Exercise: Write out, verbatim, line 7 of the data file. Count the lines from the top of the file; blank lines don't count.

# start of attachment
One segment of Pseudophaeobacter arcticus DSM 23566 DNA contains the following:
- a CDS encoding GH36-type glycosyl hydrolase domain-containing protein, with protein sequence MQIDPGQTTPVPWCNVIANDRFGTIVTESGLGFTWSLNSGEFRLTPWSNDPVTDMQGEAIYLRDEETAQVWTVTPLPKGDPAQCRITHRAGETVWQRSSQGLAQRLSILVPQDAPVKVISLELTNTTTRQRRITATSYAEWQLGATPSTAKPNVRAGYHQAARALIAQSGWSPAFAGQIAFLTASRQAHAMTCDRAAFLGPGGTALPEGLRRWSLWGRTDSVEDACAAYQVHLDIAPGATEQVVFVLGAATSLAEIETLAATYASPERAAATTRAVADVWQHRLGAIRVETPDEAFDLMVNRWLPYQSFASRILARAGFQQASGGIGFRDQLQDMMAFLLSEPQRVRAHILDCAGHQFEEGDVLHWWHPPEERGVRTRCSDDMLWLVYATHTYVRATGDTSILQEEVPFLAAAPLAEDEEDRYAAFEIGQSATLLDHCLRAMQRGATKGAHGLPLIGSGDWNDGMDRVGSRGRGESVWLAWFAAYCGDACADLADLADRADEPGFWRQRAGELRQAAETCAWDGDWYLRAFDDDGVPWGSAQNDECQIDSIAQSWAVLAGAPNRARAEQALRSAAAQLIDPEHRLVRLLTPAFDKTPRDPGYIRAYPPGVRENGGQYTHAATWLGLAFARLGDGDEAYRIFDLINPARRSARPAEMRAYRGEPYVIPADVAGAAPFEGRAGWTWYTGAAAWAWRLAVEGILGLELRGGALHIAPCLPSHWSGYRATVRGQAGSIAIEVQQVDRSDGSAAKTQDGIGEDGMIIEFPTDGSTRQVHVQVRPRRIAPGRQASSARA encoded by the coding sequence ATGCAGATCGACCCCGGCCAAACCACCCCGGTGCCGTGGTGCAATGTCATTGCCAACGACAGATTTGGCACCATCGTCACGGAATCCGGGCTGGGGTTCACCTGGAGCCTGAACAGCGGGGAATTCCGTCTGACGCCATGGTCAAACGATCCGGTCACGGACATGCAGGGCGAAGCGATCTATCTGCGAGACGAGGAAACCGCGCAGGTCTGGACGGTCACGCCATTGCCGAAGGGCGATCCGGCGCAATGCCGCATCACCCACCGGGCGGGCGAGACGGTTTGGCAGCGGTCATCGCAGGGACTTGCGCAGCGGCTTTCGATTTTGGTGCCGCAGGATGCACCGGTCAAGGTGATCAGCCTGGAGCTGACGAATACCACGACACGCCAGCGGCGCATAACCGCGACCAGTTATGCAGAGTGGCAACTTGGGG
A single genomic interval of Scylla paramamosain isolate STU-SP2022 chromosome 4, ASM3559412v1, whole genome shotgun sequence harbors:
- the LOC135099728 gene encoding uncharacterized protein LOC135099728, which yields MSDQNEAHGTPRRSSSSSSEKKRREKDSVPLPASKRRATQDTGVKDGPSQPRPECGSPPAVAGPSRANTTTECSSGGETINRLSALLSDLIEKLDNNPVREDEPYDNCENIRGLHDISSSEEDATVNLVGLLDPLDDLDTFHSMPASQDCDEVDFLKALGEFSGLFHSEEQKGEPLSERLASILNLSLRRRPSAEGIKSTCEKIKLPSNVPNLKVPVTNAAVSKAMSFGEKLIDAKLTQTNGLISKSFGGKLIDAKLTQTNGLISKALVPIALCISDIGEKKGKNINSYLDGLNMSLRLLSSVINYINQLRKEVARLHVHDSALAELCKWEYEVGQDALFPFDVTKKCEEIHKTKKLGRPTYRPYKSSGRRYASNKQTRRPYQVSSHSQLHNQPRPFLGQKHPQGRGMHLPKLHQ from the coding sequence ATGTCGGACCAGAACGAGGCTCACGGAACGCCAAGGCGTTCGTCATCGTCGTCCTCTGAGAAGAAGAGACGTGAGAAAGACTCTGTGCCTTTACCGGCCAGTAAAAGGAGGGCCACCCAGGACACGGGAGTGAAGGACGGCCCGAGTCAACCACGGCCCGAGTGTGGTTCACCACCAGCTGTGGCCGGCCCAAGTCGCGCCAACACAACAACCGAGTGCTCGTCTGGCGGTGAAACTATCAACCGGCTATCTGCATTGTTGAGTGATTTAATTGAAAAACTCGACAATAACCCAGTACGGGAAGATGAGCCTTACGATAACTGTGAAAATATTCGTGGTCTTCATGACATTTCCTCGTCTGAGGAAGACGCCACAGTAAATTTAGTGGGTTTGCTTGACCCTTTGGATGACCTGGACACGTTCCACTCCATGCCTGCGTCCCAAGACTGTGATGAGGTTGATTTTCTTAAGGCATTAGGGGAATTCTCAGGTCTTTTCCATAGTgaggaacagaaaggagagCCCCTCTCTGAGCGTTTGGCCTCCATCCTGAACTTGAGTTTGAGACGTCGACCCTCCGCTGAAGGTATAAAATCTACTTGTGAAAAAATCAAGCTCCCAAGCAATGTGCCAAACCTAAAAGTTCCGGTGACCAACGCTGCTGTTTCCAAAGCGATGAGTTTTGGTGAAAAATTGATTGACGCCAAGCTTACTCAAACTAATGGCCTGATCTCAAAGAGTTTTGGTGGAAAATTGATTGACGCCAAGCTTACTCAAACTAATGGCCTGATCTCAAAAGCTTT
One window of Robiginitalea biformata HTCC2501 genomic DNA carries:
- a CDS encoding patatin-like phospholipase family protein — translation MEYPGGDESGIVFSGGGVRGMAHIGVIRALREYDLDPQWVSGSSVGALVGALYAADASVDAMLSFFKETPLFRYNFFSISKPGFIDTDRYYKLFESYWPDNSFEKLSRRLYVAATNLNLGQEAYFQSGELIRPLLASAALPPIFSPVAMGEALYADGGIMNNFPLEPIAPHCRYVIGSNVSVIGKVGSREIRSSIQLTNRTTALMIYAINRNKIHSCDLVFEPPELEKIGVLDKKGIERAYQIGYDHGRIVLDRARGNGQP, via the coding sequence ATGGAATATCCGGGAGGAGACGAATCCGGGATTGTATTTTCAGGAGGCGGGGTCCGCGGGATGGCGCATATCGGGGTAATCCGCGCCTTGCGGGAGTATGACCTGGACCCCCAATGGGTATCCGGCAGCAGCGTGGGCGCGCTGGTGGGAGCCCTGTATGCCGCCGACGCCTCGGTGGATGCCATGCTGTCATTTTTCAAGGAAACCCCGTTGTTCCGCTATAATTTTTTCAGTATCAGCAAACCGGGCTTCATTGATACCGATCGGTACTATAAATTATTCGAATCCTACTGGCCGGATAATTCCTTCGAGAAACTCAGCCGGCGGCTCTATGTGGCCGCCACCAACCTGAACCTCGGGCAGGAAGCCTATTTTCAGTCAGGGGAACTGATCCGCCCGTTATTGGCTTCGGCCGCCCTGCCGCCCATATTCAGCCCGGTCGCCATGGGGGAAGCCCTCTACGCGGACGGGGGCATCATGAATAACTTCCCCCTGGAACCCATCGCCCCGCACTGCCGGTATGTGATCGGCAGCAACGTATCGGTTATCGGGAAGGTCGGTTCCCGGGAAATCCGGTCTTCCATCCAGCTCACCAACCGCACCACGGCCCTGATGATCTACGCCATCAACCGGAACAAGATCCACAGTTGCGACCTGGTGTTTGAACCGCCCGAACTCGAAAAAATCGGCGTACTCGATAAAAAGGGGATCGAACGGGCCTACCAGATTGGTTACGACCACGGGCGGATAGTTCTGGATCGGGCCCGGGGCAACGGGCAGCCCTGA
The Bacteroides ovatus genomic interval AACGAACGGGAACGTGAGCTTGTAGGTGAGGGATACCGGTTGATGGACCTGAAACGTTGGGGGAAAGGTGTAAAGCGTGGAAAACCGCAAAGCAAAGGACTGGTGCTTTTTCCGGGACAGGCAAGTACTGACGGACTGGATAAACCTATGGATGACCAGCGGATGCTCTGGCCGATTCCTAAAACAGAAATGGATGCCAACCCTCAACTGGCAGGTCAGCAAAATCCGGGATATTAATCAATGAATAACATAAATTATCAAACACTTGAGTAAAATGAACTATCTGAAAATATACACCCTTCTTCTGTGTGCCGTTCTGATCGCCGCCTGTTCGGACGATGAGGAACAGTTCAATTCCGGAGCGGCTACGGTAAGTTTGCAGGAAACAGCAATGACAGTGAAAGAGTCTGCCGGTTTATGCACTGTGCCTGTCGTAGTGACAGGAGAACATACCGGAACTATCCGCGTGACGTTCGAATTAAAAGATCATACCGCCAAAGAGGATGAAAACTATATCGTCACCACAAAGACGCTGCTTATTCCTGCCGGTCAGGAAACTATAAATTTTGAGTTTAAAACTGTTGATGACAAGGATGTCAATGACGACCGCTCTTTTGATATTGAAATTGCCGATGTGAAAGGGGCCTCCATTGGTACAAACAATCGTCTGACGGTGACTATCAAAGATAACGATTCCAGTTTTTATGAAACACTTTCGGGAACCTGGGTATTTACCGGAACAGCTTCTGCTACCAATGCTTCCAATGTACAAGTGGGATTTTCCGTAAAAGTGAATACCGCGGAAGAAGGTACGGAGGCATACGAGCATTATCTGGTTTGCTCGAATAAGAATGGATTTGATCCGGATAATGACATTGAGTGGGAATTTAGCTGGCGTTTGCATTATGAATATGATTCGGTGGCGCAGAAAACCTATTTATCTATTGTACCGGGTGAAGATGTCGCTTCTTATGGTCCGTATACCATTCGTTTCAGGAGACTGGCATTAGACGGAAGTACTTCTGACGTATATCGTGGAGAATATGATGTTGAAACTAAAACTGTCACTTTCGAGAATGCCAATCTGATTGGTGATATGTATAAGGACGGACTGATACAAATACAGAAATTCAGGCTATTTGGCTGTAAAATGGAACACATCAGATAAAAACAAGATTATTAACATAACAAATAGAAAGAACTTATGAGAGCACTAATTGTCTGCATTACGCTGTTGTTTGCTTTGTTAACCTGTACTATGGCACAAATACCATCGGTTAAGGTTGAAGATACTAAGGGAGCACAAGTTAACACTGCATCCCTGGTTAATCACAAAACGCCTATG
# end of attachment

The Bacteroides ovatus genomic interval AACGAACGGGAACGTGAGCTTGTAGGTGAGGGATACCGGTTGATGGACCTGAAACGTTGGGGGAAAGGTGTAAAGCGTGGAAAACCGCAAAGCAAAGGACTGGTGCTTTTTCCGGGACAGGCAAGTACTGACGGACTGGATAAACCTATGGATGACCAGCGGATGCTCTGGCCGATTCCTAAAACAGAAATGGATGCCAACCCTCAACTGGCAGGTCAGCAAAATCCGGGATATTAATCAATGAATAACATAAATTATCAAACACTTGAGTAAAATGAACTATCTGAAAATATACACCCTTCTTCTGTGTGCCGTTCTGATCGCCGCCTGTTCGGACGATGAGGAACAGTTCAATTCCGGAGCGGCTACGGTAAGTTTGCAGGAAACAGCAATGACAGTGAAAGAGTCTGCCGGTTTATGCACTGTGCCTGTCGTAGTGACAGGAGAACATACCGGAACTATCCGCGTGACGTTCGAATTAAAAGATCATACCGCCAAAGAGGATGAAAACTATATCGTCACCACAAAGACGCTGCTTATTCCTGCCGGTCAGGAAACTATAAATTTTGAGTTTAAAACTGTTGATGACAAGGATGTCAATGACGACCGCTCTTTTGATATTGAAATTGCCGATGTGAAAGGGGCCTCCATTGGTACAAACAATCGTCTGACGGTGACTATCAAAGATAACGATTCCAGTTTTTATGAAACACTTTCGGGAACCTGGGTATTTACCGGAACAGCTTCTGCTACCAATGCTTCCAATGTACAAGTGGGATTTTCCGTAAAAGTGAATACCGCGGAAGAAGGTACGGAGGCATACGAGCATTATCTGGTTTGCTCGAATAAGAATGGATTTGATCCGGATAATGACATTGAGTGGGAATTTAGCTGGCGTTTGCATTATGAATATGATTCGGTGGCGCAGAAAACCTATTTATCTATTGTACCGGGTGAAGATGTCGCTTCTTATGGTCCGTATACCATTCGTTTCAGGAGACTGGCATTAGACGGAAGTACTTCTGACGTATATCGTGGAGAATATGATGTTGAAACTAAAACTGTCACTTTCGAGAATGCCAATCTGATTGGTGATATGTATAAGGACGGACTGATACAAATACAGAAATTCAGGCTATTTGGCTGTAAAATGGAACACATCAGATAAAAACAAGATTATTAACATAACAAATAGAAAGAACTTATGAGAGCACTAATTGTCTGCATTACGCTGTTGTTTGCTTTGTTAACCTGTACTATGGCACAAATACCATCGGTTAAGGTTGAAGATACTAAGGGAGCACAAGTTAACACTGCATCCCTGGTTAATCACAAAACGCCTATG